Benita Chacko

Does TVOD hold a new promise for the OTT universe?

Last week Amazon launched Prime Video Store to enable customers to get early access to the latest Indian and international movies on a pay-per-view basis.

Last week, Amazon launched Prime Video Store, its transactional video-on-demand (TVOD) movie rental service in India to enable customers to get early access to the latest Indian and international movies. This is set to expand Prime Video’s customer footprint as the pay-per-movie service will be available to all Prime and non-Prime members.

“In tune with our vision to become the most-loved entertainment hub, we have steadily innovated in the way we offer movies to our consumers, from offering films in a post-theatrical early-window to direct-to-service premieres bringing the most anticipated movies to consumers’ living rooms and preferred devices…we are super excited about the launch of our TVOD movie rental service, that will not just give even more expanded reach to these films but also give customers more choice in how they want to access and watch content,” said Gaurav Gandhi, country head, Amazon Prime Video India.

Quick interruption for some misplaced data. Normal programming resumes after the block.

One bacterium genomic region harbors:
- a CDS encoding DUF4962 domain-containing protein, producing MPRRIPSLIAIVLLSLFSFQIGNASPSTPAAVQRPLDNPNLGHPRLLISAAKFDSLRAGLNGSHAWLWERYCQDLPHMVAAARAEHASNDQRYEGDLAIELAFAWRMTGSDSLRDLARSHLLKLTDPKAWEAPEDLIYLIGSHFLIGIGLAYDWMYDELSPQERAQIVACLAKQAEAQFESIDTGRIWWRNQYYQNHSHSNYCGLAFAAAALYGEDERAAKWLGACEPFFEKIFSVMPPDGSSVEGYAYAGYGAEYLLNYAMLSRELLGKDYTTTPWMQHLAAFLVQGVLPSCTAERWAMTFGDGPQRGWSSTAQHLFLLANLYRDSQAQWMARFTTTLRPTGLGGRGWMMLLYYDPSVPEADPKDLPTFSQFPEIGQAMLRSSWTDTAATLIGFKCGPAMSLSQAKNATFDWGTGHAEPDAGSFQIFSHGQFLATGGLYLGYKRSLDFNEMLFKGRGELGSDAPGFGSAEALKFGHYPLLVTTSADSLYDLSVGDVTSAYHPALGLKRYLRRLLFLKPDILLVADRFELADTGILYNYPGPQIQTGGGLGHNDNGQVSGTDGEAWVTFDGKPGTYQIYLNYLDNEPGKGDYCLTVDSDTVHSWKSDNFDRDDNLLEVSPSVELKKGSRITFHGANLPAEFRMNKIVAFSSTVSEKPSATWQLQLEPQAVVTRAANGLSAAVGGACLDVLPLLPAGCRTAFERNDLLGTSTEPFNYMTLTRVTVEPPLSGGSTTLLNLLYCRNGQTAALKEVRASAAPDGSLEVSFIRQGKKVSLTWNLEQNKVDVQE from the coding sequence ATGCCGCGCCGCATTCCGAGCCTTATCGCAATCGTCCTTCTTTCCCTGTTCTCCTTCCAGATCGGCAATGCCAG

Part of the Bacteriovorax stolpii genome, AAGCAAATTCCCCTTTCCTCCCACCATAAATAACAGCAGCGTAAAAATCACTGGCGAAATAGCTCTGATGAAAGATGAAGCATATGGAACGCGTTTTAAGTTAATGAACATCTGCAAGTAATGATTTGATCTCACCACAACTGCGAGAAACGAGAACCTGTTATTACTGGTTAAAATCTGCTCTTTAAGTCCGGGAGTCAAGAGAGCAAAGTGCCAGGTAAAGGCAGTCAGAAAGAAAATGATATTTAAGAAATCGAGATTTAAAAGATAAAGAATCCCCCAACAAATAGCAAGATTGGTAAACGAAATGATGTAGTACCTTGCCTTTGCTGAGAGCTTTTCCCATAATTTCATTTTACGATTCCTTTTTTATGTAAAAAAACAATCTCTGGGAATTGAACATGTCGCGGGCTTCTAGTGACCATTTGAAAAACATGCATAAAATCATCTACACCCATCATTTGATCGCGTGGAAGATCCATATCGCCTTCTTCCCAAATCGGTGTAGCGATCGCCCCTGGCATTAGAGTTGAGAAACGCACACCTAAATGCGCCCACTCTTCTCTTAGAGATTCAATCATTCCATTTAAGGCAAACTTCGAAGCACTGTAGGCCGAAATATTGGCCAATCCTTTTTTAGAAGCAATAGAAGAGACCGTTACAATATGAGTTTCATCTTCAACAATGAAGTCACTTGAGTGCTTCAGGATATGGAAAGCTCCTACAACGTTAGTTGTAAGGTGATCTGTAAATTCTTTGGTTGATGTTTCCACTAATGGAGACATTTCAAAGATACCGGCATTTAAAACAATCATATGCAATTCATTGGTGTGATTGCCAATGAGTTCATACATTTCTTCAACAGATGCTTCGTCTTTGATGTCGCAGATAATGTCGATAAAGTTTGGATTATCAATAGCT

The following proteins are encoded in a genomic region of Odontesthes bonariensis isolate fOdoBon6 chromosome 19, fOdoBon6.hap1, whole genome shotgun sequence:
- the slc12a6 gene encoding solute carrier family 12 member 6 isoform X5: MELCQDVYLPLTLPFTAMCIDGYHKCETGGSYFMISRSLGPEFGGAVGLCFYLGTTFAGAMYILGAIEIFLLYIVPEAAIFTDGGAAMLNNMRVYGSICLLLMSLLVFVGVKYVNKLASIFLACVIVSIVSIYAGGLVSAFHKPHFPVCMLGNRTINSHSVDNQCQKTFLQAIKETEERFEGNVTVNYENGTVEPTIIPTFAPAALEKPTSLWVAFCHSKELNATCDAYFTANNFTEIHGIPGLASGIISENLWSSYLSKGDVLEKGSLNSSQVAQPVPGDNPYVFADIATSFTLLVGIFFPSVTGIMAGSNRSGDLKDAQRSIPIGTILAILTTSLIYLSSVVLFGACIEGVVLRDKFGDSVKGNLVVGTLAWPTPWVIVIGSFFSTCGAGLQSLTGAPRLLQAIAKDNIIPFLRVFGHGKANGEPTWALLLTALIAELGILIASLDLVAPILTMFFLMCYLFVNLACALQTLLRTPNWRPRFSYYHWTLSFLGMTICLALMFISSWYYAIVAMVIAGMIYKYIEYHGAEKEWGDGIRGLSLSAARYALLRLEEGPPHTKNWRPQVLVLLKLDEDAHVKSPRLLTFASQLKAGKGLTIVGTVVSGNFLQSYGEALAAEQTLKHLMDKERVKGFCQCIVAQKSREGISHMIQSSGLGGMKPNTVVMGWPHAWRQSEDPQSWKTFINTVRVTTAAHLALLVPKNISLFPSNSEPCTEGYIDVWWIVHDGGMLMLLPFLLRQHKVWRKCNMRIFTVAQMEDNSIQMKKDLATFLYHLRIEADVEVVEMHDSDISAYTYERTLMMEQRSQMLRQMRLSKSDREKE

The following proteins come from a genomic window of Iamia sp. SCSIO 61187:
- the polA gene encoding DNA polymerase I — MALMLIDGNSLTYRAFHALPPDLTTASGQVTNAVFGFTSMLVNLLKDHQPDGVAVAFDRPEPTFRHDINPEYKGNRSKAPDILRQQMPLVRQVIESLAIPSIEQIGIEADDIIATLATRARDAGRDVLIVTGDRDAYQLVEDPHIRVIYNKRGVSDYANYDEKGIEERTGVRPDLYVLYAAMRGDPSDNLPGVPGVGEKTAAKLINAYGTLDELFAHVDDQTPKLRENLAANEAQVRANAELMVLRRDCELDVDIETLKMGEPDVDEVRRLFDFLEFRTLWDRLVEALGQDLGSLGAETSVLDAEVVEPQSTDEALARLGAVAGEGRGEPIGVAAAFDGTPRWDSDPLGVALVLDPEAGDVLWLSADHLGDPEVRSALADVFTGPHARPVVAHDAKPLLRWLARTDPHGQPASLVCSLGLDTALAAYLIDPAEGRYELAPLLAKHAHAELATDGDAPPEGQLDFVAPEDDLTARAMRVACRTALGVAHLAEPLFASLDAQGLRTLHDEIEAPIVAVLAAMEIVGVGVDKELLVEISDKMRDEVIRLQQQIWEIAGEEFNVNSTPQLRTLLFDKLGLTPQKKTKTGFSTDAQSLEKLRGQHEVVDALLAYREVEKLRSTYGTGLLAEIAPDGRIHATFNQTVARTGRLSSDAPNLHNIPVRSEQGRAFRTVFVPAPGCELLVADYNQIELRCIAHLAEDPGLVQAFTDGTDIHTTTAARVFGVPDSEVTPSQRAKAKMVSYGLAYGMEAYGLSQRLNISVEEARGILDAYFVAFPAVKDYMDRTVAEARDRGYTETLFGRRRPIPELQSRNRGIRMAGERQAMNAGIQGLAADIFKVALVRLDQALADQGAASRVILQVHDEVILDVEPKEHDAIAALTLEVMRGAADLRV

While pay-per-view is an established model in the US and the UK, it is a relatively new concept in India. Platforms like BookMyShow, Zee5 and Eros Now have already offered this model. The entertainment and ticketing platform offers TVOD through BookMyShow Stream and launched with Tenet and Wonder Woman 1984. Eros Now debuted with Greenland and Zee5 offered the Salman Khan-starrer Radhe.

According to a Statista report, revenue from India’s pay-per-view or TVOD segment is estimated to reach USD 245.50m in 2022. The average revenue per user (ARPU) is projected to amount to USD 2.55 this year. To put this in context, revenue from the subscriber video on demand (SVoD) segment is estimated to reach USD 1.31bn in 2022 and the ARPU is projected to amount to USD 16.76.

Clearly, TVOD may not contribute significantly to Amazon Prime’s revenue. So why has the platform launched it?

Karan Taurani
Karan Taurani

Karan Taurani, senior vice president, Elara Capital, says this is more of an experimentation.